Hempstead Town Supervisor Kate Murray, Councilwoman Angie Cullin and Councilman Gary Hudes refereed a “Recycling Relay” at Old Mill Road Elementary School in North Merrick to kick off an expansion of the Town’s plastic recycling program. The event also celebrated a remarkable accomplishment in plastic recycling by the students.
“Old Mill Road School’s recycling prowess makes it the perfect location for the announcement of Hempstead Town’s expansion of its recycling program,“ said Supervisor Murray. “Every year a person goes through almost 100 pounds of plastic, Hempstead Town will now be collecting it all!”
Hempstead Town is expanding its plastics recycling from water and soda bottles, as well as shampoo bottles and other common household plastic containers to almost every type of plastic imaginable. Among the new items that can be recycled are plastic playground equipment, straws, medicine bottles and more.
“Recycling is the one of the best things we can do for future generations so I am thrilled that we are expanding our program,” said Councilwoman Cullin. “This new initiative is going to be a great addition to the already expansive recycling program that Hempstead Town coordinates,” added Councilman Hudes.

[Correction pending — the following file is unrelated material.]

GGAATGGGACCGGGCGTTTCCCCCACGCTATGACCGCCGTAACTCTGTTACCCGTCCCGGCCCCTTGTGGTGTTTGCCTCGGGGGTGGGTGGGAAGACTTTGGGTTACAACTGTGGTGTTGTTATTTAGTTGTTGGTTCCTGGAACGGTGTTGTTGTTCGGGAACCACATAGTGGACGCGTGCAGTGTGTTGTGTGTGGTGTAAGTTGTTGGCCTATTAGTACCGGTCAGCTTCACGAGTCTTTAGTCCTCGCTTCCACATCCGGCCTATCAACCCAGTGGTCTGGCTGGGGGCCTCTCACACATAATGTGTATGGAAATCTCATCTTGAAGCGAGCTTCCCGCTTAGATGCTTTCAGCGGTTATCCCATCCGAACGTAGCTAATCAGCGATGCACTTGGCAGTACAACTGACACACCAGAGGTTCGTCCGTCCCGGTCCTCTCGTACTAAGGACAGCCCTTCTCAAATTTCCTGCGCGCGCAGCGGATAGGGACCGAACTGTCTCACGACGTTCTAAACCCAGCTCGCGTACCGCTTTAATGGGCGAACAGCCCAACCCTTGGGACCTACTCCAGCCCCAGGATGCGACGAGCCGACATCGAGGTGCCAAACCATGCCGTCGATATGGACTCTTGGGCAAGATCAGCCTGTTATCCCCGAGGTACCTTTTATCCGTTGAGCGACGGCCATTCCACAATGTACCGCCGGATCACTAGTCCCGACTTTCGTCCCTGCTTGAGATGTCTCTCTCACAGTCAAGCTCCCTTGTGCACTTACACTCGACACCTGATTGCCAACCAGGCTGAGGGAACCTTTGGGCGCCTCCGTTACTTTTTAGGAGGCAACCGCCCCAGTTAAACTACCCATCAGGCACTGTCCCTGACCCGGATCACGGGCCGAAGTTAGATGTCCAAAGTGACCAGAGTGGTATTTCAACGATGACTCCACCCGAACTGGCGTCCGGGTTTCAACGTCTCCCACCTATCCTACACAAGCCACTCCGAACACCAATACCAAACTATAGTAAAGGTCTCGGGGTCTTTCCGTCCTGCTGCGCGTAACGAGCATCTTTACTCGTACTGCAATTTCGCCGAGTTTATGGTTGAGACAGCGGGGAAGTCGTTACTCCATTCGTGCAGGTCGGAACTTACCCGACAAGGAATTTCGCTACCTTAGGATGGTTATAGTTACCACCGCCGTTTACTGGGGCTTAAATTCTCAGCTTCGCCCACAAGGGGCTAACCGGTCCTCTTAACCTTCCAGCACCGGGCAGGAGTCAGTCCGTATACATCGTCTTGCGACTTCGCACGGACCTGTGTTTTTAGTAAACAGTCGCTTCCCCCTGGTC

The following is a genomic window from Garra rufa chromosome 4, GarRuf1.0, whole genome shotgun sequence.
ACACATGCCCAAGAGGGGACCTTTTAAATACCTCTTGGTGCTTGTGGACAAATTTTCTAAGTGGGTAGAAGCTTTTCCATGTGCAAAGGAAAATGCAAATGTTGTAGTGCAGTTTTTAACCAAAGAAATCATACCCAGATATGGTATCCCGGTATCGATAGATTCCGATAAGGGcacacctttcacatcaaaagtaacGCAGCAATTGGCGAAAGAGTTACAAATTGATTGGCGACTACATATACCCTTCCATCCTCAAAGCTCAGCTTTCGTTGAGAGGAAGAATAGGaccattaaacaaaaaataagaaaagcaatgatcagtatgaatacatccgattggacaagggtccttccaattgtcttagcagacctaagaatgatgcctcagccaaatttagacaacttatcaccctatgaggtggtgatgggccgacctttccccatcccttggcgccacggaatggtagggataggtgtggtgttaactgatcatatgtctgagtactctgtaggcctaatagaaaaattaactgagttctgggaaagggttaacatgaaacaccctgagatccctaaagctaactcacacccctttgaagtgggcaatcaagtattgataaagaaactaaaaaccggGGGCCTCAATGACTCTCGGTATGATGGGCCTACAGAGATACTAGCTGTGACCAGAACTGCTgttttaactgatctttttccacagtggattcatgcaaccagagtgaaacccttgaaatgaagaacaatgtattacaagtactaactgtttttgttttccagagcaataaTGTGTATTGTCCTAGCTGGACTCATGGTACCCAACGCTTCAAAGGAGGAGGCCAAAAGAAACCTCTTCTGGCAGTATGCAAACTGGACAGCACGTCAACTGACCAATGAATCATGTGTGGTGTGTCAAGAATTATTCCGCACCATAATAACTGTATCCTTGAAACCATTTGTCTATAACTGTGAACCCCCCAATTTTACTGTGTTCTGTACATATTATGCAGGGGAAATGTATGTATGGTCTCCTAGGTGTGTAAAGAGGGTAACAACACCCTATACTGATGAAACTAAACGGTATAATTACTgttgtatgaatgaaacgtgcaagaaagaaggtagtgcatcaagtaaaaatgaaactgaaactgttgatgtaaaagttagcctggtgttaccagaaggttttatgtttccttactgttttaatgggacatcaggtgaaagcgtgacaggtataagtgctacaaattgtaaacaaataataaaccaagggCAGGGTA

In addition to being green, Hempstead Town will also save some green with the expanded program. It costs the town $68 a ton to dispose of these materials in the traditional fashion, while recycling these additional plastic items will only cost $10, saving the town $58 a ton.
Old Mill Road School was selected as the launch location after Hempstead Town learned of a recycling initiative in which the school participated in recognition of Earth Week. The student body, which includes 477 students, collected 5,637 plastic bottles to be recycled in five days. Dana Kiderman’s first grade class collected 800 bottles themselves and Kristin Bowers’ fourth grade class 589 bottles. As the two classes that collected the most bottles, they were selected to participate in a recycling relay to officially kick-off Hempstead Town’s expanded program. The students, divided into two teams, shot recyclable bottles and balls into a “recycling basketball hoop” to determine who were the real recycling champs. The winning team was presented with a specially-designed recycling trophy.
“Everything we recycle means we are putting less garbage in our landfills. Recycling only requires a small amount of time, while saving money and reducing pollution,” concluded Supervisor Murray. “That makes everyone who participates in our recycling program champions for the environment.”